Tough Decisions – Choosing a Double Mastectomy

Ok so my title gives it all away, but when I received my pathology results from my lumpectomy, the suspicious cells were in fact cancer. DCIS, just as my initial pathology report alluded. I met with my breast surgeon twelves days after my lumpectomy for my post-opp appointment and to review my pathology report. My husband was out of town on business, but I was so anxious to get answers I kept the appointment regardless. That was the first appointment he missed.

The goal of the lumpectomy was to determine if the cells were in fact cancerous, to remove all the cancerous cells and to attain “clear margins.” Clear Margins are simply cancer-free normal tissue surrounding the cancerous cells. This assures all the cancer is removed. I did not have clear margins. Meaning there were still cancerous cells surrounding the area of cancer cells the surgeon removed. Essentially the cancerous cells had a larger footprint than anticipated.

The surgeon told me I had to have another lumpectomy to remove more tissue and attain clear margins. Following this second lumpectomy, I would also need to undergo radiation and five years of hormone therapy. She was brutally honest with me. She warned me, being pre-menopausal, the hormone therapy would be a game changer. Essentially, I would get to experience all the unpleasant side effects of menopause without actually going through menopause. Sounds like fun! Chemotherapy was not even a consideration, because the cancer had not spread.

That is when I brought up the option of a mastectomy. She told me it was a more aggressive treatment option, but an option nonetheless. Based upon my extensive research (remember all that “spare” time I had to read while waiting for my initial appointment?), I was interested in a nipple-sparing bilateral mastectomy with immediate reconstruction. That is the technical term for removing the breast tissue in both breasts but keeping the nipples. Nipples are technically breast tissue, but the thought behind sparing them is that you get to keep the natural appearance of your breasts. Since the nipples are superficial, any changes are likely to be detected fairly quickly too. Nipple sparing also depends upon the location of the cancer. Luckily mine was far enough away from the nipple nipple sparing was an option.

Immediate reconstruction sounds more immediate than it actually is. Immediate simply means the reconstruction process begins at the time of the mastectomy. After the breast surgeon removes all the breast tissue, the plastic surgeon inserts expanders behind the pectoral muscles. The expanders are then slowly filled with a salt water solution over time to stretch the pectoral muscles (we are talking weeks or months). Once the desired size is reached, the expanders are surgically removed and replaced with permanent implants.

Another major consideration for me when it came to a mastectomy was my age. I was 37 when I was “officially” diagnosed with breast cancer. Less than 7% of breast cancers occur in women under age 40, this age group has the worst survival rate.3 Another factor working against me was the possibility of recurrence. The younger you are at the age of diagnosis, the higher your odds of recurrence. This seems logical since theoretically, you have more years to live post-diagnosis and more years for breast cancer to develop again. Based upon one study I had between a 20-83% chance of recurrence if I chose a lumpectomy and radiation for my treatment.1 My initial Tyrer-Cuzick Risk was 29.1% (which in reality turned out to be 100% since I did develop cancer). Comparing my 29.1% risk to 20-83% risk, I felt like eliminating this possibility was extremely appealing, logical and would also eliminate future worry.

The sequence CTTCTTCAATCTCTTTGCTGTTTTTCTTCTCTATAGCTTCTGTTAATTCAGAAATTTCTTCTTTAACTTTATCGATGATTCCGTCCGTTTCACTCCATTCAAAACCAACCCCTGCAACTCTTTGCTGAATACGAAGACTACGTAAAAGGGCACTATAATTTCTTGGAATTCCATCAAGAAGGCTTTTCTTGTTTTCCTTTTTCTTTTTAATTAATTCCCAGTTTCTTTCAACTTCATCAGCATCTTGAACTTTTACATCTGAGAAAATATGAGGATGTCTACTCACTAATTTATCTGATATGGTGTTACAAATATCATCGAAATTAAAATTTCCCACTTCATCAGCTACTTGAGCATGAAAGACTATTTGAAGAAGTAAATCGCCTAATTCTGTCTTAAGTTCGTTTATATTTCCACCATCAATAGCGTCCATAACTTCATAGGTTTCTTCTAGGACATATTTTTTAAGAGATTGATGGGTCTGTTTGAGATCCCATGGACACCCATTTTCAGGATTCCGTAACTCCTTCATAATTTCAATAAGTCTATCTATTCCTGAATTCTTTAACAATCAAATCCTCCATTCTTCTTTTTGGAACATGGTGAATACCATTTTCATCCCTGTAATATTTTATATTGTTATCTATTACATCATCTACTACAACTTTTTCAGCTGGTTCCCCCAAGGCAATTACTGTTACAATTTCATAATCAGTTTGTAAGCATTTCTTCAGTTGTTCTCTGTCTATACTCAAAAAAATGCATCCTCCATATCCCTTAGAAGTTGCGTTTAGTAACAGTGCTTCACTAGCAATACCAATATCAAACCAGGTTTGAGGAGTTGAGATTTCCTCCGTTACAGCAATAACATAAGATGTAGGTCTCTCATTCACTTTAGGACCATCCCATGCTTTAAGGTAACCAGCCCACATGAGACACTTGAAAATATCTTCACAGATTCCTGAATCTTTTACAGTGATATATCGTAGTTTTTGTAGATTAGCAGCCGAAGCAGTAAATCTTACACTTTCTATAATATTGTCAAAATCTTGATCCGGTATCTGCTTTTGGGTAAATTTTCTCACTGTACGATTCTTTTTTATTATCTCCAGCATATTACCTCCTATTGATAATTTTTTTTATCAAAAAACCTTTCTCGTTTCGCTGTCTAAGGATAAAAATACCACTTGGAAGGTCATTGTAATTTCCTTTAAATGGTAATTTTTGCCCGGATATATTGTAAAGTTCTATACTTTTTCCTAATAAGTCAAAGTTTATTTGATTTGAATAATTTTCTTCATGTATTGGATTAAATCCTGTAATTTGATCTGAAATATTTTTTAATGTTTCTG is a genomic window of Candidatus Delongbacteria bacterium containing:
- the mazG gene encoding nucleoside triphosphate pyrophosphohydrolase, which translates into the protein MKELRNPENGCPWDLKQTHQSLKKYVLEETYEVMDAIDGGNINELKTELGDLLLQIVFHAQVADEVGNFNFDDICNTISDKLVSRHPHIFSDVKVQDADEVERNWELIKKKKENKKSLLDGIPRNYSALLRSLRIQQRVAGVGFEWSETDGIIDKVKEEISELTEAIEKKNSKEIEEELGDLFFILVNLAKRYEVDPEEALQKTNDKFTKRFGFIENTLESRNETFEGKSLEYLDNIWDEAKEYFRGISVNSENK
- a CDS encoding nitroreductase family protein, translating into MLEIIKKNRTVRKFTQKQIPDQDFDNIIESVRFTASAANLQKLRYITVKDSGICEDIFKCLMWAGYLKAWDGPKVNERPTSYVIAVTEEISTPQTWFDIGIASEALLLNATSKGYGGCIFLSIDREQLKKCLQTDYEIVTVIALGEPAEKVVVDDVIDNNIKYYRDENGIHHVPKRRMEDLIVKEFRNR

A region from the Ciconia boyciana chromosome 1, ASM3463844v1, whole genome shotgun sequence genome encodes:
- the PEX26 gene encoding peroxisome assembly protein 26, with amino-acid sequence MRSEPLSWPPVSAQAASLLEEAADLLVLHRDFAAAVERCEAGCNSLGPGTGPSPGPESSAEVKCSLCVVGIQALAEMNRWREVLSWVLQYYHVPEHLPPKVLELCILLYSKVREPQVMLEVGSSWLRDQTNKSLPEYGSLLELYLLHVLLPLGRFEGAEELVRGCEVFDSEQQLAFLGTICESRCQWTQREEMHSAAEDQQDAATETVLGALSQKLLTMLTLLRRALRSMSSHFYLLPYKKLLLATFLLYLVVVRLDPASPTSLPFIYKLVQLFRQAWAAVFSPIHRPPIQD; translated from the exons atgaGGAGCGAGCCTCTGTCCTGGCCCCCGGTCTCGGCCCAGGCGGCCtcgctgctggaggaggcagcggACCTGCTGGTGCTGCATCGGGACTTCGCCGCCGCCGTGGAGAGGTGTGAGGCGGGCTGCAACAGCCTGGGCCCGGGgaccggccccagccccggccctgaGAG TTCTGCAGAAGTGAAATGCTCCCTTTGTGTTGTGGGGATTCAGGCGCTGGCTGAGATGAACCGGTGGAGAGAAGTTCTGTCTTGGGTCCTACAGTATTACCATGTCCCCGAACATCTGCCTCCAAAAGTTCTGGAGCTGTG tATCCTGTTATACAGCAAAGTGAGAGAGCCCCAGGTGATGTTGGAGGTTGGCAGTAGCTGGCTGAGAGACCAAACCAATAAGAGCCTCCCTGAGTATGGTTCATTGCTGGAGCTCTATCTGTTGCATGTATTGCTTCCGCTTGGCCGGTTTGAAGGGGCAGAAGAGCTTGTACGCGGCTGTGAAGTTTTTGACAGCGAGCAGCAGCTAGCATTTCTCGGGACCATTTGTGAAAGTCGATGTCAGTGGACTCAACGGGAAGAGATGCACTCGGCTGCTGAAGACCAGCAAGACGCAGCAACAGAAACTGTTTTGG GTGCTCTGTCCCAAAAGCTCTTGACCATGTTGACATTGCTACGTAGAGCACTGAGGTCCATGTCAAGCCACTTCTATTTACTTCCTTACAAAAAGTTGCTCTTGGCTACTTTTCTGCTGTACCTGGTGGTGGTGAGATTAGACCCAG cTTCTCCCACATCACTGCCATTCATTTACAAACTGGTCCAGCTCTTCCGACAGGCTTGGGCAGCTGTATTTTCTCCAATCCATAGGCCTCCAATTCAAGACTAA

Based upon my research too, choosing a lumpectomy with radiation limited my future options should I experience recurrence. Radiation, in particular, damages the tissue’s elasticity and ability to heal, thus limiting future reconstruction post mastectomy (Link, 66). Given my high odds for recurrence, I did not want my options to be limited in the future. A bilateral nipple sparing mastectomy seemed to pose the greatest success for not only eliminating recurrence but getting aesthetically pleasing results too.

I asked my surgeon what she would choose in my situation. She told me she couldn’t say, but she could tell me I would never regret a mastectomy. I could end up regretting only doing a lumpectomy, radiation and hormone therapy. She said given the fact my breast cancer was not genetic, it was a “fluke.” However, she has seen women with multiple “flukes.”

If I chose a lumpectomy with radiation, a radiation oncologist would oversee my radiation treatment. If I chose a mastectomy, a plastic surgeon would be responsible for reconstruction. I asked for referrals to both to further weigh my options. My breast surgeon also gave me two pamphlets from Susan G. Komen for the Cure – “What I can do to take care of me” & “What’s Happening to Mom? Talking to your Children about breast cancer.” I was appreciative for the resources.

Both doctors to whom I was referred followed up with scheduling promptly. I met with the plastic surgeon two days later and the radiation oncologist six days later. My husband was still out of town for business when I met the plastic surgeon. I am going to be completely honest and admit, I had never been more intimidated about meeting with a doctor in my life. I had never imagined myself having a plastic surgeon.

I had no idea plastic surgeons did anything other than elective procedures. I assumed going into his office I would be surrounded by perfect models hoping to become even more perfect. Much to my relief I was alone in the lobby initially. However, I was joined by an elderly woman shortly after my arrival who chose the seat next to me in an otherwise empty waiting room and struck up a conversation. Her conversation set my nerves at ease. She began to tell me she had just had a breast reduction and had three pounds removed from each breast. “Two bags of oranges!” as she put it. She lamented why she had waited so long to do the procedure and how she felt like a new woman. I found her wiliness to share this with me, a total stranger, and the manner she shared comical.